When it comes to sales meetings, a lot of things can go wrong.

Nobody wants to leave disappointed and feeling like they just wasted their time.

No one wants to waste too much time on travelling, either.

According to Salesforce, 60% of sales representatives have seen an increase in virtual meetings since 2015.

This means that you’re more likely to talk to your potential client online instead of seeing them in person.

Wondering what you need to do to improve the effectiveness of your online sales meetings? Keep on reading to find out!

First of all, we need to answer the most important question.

What should a sales meeting include?

There are a few key suggestions in that matter.

During every meeting, you need to know what you want to accomplish. It’s crucial to define your purpose, and here’s where the SMART framework might come in handy.

It is also sure to simplify your cooperation with the potential customer.

What does the acronym SMART actually mean, though? It means that your goals and rules, not only during the meeting but also during the entire partnership, should be:

Specific

You have to know clearly what the goal is and what you want to achieve.

The goal needs to be defined unambiguously, with no room left for interpretation.

Want to close a deal? Define exactly what’s included in the contract.

Trying to extend the budget? State your requirements clearly – is it 20% more or $1000 more?

Measurable

You need to know what exactly done means.

It makes sense to create a checklist for the project so you can measure exactly what has been achieved and what else needs to happen to meet your sales goal.

Achievable

It's important to know the limitations, both in your team and on the client side. This way, the offer is much more likely to meet the needs of everyone involved in the sale.

Relevant

Be sure to ask the client about their specific requirements. Once you know them, it will be much easier to get on the same page and prepare a relevant sales offer.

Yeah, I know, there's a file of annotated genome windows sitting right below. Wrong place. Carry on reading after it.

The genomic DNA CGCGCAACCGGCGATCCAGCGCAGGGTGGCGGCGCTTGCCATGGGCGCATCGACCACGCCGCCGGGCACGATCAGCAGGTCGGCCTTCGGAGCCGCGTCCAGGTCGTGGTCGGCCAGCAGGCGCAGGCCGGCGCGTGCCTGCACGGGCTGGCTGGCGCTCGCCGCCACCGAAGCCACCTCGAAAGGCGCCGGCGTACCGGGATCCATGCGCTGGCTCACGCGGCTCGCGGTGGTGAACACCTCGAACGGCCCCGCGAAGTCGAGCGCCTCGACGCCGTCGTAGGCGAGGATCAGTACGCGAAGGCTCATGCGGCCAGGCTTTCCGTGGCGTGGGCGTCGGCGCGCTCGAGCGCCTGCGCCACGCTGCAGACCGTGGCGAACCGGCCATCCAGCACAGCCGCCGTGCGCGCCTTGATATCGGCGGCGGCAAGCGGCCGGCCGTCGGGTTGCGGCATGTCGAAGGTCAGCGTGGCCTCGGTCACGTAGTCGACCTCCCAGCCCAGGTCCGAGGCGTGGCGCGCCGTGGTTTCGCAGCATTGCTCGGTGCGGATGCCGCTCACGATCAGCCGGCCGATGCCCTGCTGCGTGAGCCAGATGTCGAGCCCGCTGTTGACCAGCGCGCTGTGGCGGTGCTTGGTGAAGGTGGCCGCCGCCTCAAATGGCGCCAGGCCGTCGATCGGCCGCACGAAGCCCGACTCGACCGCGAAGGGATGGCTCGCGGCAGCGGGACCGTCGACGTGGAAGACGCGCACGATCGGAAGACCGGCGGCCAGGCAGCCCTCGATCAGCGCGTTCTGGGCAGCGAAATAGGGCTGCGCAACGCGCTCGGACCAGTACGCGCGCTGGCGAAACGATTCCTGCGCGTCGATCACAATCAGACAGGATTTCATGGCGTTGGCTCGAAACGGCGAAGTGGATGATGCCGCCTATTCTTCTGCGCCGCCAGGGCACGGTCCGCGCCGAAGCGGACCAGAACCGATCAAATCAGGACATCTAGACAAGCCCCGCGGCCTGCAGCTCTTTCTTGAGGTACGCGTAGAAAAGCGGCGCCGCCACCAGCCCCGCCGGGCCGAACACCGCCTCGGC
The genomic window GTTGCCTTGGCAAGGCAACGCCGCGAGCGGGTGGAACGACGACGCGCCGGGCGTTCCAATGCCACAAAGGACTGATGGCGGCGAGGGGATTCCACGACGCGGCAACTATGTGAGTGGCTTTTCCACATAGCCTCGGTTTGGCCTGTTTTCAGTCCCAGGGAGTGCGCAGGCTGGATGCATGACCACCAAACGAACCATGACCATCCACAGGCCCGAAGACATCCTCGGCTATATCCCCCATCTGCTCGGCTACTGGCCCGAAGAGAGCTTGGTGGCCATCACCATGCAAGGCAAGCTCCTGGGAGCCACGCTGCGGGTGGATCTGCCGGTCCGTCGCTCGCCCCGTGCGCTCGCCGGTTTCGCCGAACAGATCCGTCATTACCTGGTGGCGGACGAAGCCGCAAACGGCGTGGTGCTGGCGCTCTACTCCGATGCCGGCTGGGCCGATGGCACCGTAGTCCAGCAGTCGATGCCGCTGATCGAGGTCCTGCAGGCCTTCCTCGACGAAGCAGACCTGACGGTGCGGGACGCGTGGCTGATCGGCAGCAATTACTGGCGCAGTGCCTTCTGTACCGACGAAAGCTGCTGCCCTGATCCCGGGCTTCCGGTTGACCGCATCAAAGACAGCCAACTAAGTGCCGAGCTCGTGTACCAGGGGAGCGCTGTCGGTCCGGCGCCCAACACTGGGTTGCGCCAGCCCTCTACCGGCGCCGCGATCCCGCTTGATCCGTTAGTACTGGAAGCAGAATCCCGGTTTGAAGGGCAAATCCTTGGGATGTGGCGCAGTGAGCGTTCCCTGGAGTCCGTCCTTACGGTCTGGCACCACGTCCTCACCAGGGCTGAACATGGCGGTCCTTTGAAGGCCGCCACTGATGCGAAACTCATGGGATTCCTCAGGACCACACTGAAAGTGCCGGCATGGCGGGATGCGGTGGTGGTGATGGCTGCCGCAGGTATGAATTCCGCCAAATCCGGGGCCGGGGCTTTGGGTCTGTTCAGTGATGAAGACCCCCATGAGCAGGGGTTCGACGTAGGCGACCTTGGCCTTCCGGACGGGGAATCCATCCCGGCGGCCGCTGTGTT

Time-bound

Does the meeting really need to last one hour?

The attention of the participants tends to drop significantly after 30 minutes.

In their articles, Hubspot suggests holding 20-minute sales meetings.

This may help you focus on the crucial parts of the deal and keep the potential client more involved.

What’s more, don’t forget to set a timeline for your sales process. Hitting the goal is much easier with a deadline in mind!

Here are our tips to help you to improve sales meetings with your customers:

Create a clear and concise meeting agenda

A meeting with a huge list of objectives will be too long, too complicated and people will start to feel overwhelmed.

To conduct an effective sales meeting, you’ll need to prepare an agenda.

When you have a plan, your contractor will feel more relaxed and confident at the same time.

Here’s how to create a successful agenda for your meeting:

Start with a clear update

If it’s not your first meeting, you need to ensure your customer that everything is on track. Be sure to provide a quick report and update the status of the deal.

Show, don’t tell

After you’ve provided your client with an update, show it to him.

Give some data and figures.

Show what your sales team has achieved and what you’ve done to meet the client’s needs.

Give your customer tangible proof that your teams are going to achieve all purposes, or that they’ve already achieved it.

Make it short and sweet

We all have a lot on our plates, which is why you should focus on the most important updates only.